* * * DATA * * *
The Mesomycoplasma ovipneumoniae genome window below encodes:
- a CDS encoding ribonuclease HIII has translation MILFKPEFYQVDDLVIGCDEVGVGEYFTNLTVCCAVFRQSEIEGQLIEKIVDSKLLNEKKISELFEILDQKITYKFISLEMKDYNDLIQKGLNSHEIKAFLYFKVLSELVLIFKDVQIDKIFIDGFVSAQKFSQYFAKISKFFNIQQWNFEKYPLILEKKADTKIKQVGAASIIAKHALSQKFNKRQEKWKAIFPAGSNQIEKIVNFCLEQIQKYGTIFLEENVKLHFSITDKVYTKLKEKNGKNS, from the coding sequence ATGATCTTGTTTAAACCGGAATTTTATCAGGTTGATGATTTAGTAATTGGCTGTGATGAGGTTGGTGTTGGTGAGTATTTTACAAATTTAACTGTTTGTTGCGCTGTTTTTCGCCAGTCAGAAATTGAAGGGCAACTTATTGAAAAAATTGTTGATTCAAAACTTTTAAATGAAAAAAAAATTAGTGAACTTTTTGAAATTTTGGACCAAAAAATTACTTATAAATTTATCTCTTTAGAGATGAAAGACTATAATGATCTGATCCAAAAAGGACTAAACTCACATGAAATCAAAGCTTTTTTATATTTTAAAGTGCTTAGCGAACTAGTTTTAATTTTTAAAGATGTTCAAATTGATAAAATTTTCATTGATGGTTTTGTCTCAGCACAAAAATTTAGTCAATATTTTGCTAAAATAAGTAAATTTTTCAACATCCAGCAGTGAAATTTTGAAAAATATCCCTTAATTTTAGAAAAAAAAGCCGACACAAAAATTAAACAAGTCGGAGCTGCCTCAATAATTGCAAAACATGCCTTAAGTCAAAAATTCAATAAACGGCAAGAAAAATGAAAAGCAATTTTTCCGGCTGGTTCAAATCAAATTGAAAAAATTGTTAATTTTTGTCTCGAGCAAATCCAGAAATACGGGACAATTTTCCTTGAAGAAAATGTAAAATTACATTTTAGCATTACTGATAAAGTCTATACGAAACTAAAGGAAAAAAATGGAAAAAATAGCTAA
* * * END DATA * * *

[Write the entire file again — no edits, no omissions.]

The Mesomycoplasma ovipneumoniae genome window below encodes:
- a CDS encoding ribonuclease HIII has translation MILFKPEFYQVDDLVIGCDEVGVGEYFTNLTVCCAVFRQSEIEGQLIEKIVDSKLLNEKKISELFEILDQKITYKFISLEMKDYNDLIQKGLNSHEIKAFLYFKVLSELVLIFKDVQIDKIFIDGFVSAQKFSQYFAKISKFFNIQQWNFEKYPLILEKKADTKIKQVGAASIIAKHALSQKFNKRQEKWKAIFPAGSNQIEKIVNFCLEQIQKYGTIFLEENVKLHFSITDKVYTKLKEKNGKNS, from the coding sequence ATGATCTTGTTTAAACCGGAATTTTATCAGGTTGATGATTTAGTAATTGGCTGTGATGAGGTTGGTGTTGGTGAGTATTTTACAAATTTAACTGTTTGTTGCGCTGTTTTTCGCCAGTCAGAAATTGAAGGGCAACTTATTGAAAAAATTGTTGATTCAAAACTTTTAAATGAAAAAAAAATTAGTGAACTTTTTGAAATTTTGGACCAAAAAATTACTTATAAATTTATCTCTTTAGAGATGAAAGACTATAATGATCTGATCCAAAAAGGACTAAACTCACATGAAATCAAAGCTTTTTTATATTTTAAAGTGCTTAGCGAACTAGTTTTAATTTTTAAAGATGTTCAAATTGATAAAATTTTCATTGATGGTTTTGTCTCAGCACAAAAATTTAGTCAATATTTTGCTAAAATAAGTAAATTTTTCAACATCCAGCAGTGAAATTTTGAAAAATATCCCTTAATTTTAGAAAAAAAAGCCGACACAAAAATTAAACAAGTCGGAGCTGCCTCAATAATTGCAAAACATGCCTTAAGTCAAAAATTCAATAAACGGCAAGAAAAATGAAAAGCAATTTTTCCGGCTGGTTCAAATCAAATTGAAAAAATTGTTAATTTTTGTCTCGAGCAAATCCAGAAATACGGGACAATTTTCCTTGAAGAAAATGTAAAATTACATTTTAGCATTACTGATAAAGTCTATACGAAACTAAAGGAAAAAAATGGAAAAAATAGCTAA